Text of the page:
Twisting Luxury and Mass Market Fashion Brands

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Today, the luxury fashion market is facing many challenges – as many business are. Mass brands are growing in reach and competing with Luxury brands, and Luxury brands are forming partnerships with Mass retailers to meet new audiences. This phenomenon of both trading-up and trading-down has increased in popularity over the past 15 years and has increased more than 40% annually in the last decade.

The co-branding strategy can:

  • Strengthen a brand
  • Differentiate a brand from the competition
  • Extend a brand into other segments through the partner brand.

However, one of the risks in co-branding is overexposure and brand dilution.

Luxury brand dilution occurs when there’s:

  •  An incorrect fit between co-branding partners
  •  Unbalanced prestige positioning in a mass market
  •  Overexposure
  •  Lack of successful co-branding management
  •  Unknown strategic purpose.

For example: at first Karl Lagerfeld and H&M seemed to be the perfect fit because they share similar values, but in the long-term the differences in management caused dilution of the Lagerfeld brand. While, Vera Wang and Kohl’s at first seemed an unlikely pair but ended up a good fit because they’re both interested in management and quality control throughout the collaboration.

Furthermore, Karl Lagerfeld limited his co-branding to H&M, therefore the brand received limited exposure. Vera Wang has been collaborating with both Kohl’s and Zales making the Vera Wang brand more accessible to more mass consumers.

It may seem like Lagerfeld missed out on receiving big gains from the co-branding collaboration especially with some brand dilution, but both Lagerfield and Wang ended up benefitting from the partnerships. The strategic aim of Karl Lagerfeld was to gain knowledge, consumers and awareness through collaborating with H&M, and after the collaboration, he made his own masstige collection for the mass market. Whereas, Vera Wang’s SimplyVera collaboration with Kohl’s was to increase her consumer segment and branch into the lifestyle market.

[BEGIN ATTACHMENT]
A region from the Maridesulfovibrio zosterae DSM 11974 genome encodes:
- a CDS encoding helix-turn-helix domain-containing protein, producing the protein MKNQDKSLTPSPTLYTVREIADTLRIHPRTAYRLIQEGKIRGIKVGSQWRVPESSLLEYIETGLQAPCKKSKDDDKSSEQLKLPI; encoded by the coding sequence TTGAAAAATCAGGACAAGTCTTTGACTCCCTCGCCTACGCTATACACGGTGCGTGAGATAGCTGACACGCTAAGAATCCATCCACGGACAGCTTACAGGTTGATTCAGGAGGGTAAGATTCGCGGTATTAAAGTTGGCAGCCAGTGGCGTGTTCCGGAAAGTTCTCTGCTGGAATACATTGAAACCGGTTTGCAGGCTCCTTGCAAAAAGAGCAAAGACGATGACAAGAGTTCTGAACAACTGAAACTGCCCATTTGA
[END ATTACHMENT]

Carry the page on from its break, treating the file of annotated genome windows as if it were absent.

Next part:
What lessons can your businesses learn from these collaborations?

As the world becomes more accessible, brands need to follow suit and become more accessible to reach broader audiences. Collaborations and partnerships are powerful tools to help spread brand awareness, but it’s important to have a firm understanding on what your desired benefit is – before you launch a partnership.

Having a solid brand vision is essential when designing the next step to grow loyal brand followers. Brand School gives you the tools you need to recognize the right market for your business and chart the right course for the future. See more about our next session and a one-on-one Brand Health Check Strategy Session HERE.

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About the Author:  

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Melanie Walt was born in Switzerland and has lived in many parts of the world. She recently finished her Master degree in Brands, Communication and Culture and has a Bachelor degree in Management with Marketing from the University of London. She is currently seeking job opportunities in the field of Marketing in Switzerland. Contact Melanie via: walt.melanie@bluewin.ch 

 

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